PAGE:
Inflammable and flammable are two words that are frequently misinterpreted. Some people mistake the words as having opposite meanings. In reality, flammable and inflammable mean exactly the same thing—capable of burning.
Inflammable is derived from the word inflame (sometimes spelled enflame), and precedes the invention of the word flammable. The first syllable, in, is often confused for the negative prefix in- which is like the latin prefix un- (see: inconspicuous, inescapable, indestructible, etc…). The in- prefix in the case of inflammable is derived from the Latin prefix en-, meaning “to cause (a person or thing) to be in” (like enslave, encourage, etc…).
With all this confusion behind the definition of the word inflammable, the National Fire Protection Association urged Americans in the 1920s to start using the word flammable to avoid confusion and prevent fires because they thought people may mistake inflammable as meaning not being able to burn.
The word flammable eventually became part of the common vernacular, but a lot of confusion still remains today. So always remember that inflammable means exactly the same thing as flammable—it could save your life.
Travel! Set out and head for pastures new[br] Life tastes the richer when you’ve road worn feet.[br]Ibn Battuta[br]
I have ranted elsewhere about the word 'curated' but I want to mention not a word but 'going forward'. I've recently read a couple of obviously recently written science fiction books containing that and it doesn't sit right with me in there. Or anywhere for that matter. I also have a great dislike for turning nouns into verbs.
Kimby, "positive anymore" goes back to the 1970s, as I learned when I worked for a linguist. I'd never heard "anymore" used that way, to mean "nowadays" ("He's drinking a lot anymore"). But once I learned about it, I started to hear it pretty often.
From the same guy I learned how most people say "goodbye" on the phone. I didn't believe him, but I kept track of my phone calls for a week or so, and sure enough, my boss was right.
The answer I got way back then was "Buh-bye." I thought then that I'd never heard it, but when I started to pay attention I realized I must have but it just hadn't registered. I've never said it myself.
Kimby, you are so right. I used to say it to my mother.
I always like to overhear people saying "Love you!" to each other like that--even when I know they are a dysfunctional family and are always bickering! It's good that they at least express some fondness when they say goodbye.
I don't take things like "love you" seriously because people have just been conditioned into saying it automatically, first by the media hype in the face of tragedy with all of that harping about "when was the last time you told your family members that you loved them?" And then once the seed was planted, everybody in the movies and TV series starting saying it automatically. People are just repeating what they hear. There is not necessarily any love involved at all. I prefer my expressions of love to be made at appropriate times, and that does not include sounding like a parrot.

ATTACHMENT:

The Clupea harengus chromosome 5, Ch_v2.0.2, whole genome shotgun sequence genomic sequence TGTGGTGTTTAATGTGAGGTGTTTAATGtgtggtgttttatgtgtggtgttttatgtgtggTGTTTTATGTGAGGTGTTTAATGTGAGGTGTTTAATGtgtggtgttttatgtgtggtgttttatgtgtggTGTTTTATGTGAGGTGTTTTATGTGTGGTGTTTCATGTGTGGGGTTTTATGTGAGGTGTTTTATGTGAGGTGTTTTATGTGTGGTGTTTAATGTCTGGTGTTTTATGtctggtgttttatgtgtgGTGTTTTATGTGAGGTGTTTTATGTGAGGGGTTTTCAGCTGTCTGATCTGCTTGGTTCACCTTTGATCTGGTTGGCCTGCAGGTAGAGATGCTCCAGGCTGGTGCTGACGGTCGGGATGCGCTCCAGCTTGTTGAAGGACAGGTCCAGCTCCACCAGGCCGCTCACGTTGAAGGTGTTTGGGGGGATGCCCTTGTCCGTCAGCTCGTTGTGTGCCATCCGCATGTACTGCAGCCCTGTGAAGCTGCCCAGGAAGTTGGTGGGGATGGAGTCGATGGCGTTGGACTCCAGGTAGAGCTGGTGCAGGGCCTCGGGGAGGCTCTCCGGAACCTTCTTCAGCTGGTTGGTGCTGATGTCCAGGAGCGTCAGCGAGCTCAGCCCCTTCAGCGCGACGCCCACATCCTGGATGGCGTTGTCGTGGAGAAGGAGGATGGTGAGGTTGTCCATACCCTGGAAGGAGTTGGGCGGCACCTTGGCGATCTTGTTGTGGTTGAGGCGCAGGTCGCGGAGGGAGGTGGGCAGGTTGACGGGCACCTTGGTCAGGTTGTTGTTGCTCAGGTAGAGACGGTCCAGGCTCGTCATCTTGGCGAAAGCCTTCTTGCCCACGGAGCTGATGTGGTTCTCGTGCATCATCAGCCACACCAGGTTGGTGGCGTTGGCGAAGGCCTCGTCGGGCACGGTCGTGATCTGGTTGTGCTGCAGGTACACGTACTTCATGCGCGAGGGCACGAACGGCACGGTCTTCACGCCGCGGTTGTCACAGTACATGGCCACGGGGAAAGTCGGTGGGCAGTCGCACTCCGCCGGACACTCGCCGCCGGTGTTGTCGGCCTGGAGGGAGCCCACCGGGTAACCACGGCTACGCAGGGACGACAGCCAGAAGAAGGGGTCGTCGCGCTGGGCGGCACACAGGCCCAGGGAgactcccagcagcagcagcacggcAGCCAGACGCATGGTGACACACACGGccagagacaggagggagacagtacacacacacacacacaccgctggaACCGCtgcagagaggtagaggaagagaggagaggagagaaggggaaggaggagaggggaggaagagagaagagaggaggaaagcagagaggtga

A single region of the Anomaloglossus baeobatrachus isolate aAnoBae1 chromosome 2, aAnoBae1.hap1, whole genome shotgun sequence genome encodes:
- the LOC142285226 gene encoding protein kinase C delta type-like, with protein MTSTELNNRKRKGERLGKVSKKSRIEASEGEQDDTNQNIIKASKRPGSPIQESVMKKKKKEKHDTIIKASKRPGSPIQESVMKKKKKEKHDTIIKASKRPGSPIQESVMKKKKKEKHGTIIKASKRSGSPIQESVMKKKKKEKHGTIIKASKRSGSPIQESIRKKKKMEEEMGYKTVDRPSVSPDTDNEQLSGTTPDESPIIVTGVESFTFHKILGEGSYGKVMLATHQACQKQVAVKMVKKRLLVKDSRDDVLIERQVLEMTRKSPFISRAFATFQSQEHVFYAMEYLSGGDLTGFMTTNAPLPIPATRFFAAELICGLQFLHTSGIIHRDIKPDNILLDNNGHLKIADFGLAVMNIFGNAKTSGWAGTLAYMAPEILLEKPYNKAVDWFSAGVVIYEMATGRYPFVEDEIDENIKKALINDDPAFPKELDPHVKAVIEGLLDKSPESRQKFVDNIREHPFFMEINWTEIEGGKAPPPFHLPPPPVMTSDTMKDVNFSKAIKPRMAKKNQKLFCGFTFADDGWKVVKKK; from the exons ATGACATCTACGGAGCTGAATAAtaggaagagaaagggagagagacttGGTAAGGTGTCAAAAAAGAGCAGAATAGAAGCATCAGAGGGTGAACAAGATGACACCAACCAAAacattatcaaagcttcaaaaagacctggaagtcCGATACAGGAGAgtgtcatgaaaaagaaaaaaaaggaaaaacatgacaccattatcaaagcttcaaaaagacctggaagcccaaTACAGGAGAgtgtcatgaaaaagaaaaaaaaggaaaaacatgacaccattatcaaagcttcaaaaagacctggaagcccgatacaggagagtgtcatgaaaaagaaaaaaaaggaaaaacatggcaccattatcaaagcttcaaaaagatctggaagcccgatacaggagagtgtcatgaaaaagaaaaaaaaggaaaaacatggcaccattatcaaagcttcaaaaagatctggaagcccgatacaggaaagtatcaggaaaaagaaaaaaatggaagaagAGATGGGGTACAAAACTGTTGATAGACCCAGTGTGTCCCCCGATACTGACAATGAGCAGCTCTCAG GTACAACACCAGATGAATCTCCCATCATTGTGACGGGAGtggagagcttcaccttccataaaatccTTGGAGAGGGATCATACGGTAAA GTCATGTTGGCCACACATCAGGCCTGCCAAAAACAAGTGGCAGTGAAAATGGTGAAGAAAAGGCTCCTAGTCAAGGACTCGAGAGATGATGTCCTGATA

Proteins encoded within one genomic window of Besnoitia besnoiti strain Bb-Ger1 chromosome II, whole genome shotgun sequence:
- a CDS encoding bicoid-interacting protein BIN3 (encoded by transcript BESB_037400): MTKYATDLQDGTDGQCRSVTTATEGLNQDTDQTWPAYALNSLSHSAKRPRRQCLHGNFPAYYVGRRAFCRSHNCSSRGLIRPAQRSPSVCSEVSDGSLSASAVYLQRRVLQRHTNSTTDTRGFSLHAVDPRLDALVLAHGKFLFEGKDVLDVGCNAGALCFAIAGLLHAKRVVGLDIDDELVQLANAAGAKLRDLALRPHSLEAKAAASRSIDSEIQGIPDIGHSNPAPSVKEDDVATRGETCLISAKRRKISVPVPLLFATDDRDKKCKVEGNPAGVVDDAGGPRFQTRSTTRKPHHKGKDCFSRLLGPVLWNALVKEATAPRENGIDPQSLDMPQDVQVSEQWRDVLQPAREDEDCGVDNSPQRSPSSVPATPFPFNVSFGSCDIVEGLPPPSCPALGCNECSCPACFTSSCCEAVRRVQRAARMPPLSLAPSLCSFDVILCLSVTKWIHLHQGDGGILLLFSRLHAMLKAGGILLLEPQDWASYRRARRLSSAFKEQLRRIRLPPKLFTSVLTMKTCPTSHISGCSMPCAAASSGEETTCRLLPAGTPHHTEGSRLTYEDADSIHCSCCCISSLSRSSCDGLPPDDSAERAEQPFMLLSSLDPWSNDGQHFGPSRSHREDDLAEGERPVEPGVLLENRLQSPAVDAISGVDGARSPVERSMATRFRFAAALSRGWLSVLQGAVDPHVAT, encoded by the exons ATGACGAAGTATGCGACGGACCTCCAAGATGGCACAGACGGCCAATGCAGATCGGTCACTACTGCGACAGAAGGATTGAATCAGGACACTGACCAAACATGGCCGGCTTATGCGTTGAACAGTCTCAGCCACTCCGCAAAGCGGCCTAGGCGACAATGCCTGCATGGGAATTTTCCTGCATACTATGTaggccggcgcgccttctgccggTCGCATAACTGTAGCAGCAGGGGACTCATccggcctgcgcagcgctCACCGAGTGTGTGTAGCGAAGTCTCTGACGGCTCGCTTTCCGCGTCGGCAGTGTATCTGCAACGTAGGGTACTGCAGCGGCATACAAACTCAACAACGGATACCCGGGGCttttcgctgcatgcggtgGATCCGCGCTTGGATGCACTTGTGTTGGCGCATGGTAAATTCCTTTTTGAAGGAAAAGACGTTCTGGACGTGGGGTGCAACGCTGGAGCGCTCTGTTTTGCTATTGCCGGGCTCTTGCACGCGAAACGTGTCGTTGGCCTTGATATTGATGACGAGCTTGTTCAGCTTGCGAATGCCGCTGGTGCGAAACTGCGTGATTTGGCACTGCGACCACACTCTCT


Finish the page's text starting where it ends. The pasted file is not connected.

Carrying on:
I've learned to accept "love you" and a hug from my hairdresser of many years. It's just her way of saying "goodbye" to her longtime clients. But my sister in-law, whom I've never really cared for, makes a big deal of it in the few times we talk on the phone and expects an "I love you, too" in return. Honestly, I'm sure probably hates my guts, but seems to feel a need to remain connected and to receive approval even though my brother has been dead for eight years. I suppose the "controlling" tone is what irritates me about it.
I also have a great dislike for turning nouns into verbs.
I just read this on The Guardian, regarding the terrible Swiss aircrash:
“At that moment, the co-pilot was alone at the controls and it was while he was alone that the co-pilot manipulated the flight monitoring system to action the descent of the plane. The action of selecting the altitude could only have been done voluntarily.”
Soft opening, as opposed to Grand Openig . An unadvertised testing-of-the-waters for a new business or restaurant. Unadvertised, so only those lucky enough to stumble upon it get to shop/dine there before the official opening. Used a lot around here. I don't mind it.
Yes, a "soft opening" has a definite meaning. En douce. On little cat feet. Obviously not just those who stumble upon it, but the friends of the house, certain critics with the understanding that they are not supposed to churn out a full-fledged review with all the inevitable stumbling points of a new business or other endeavour.
I use to pass away. Or to die. What I hate is words round 'decease' - in french : il est décédé. I HATE that. Don't know what. My son is not 'deceased - he passed away. My wife has no problem with it.
Anyway. AS I'm not englishspeaking there are a lot of words that should but don't bother me. But words I hate are 'mate' when engaged in a conversation with somebody I've never met before. I use 'Mate' on forums to give a feeling of condescending. Hope it works ;-)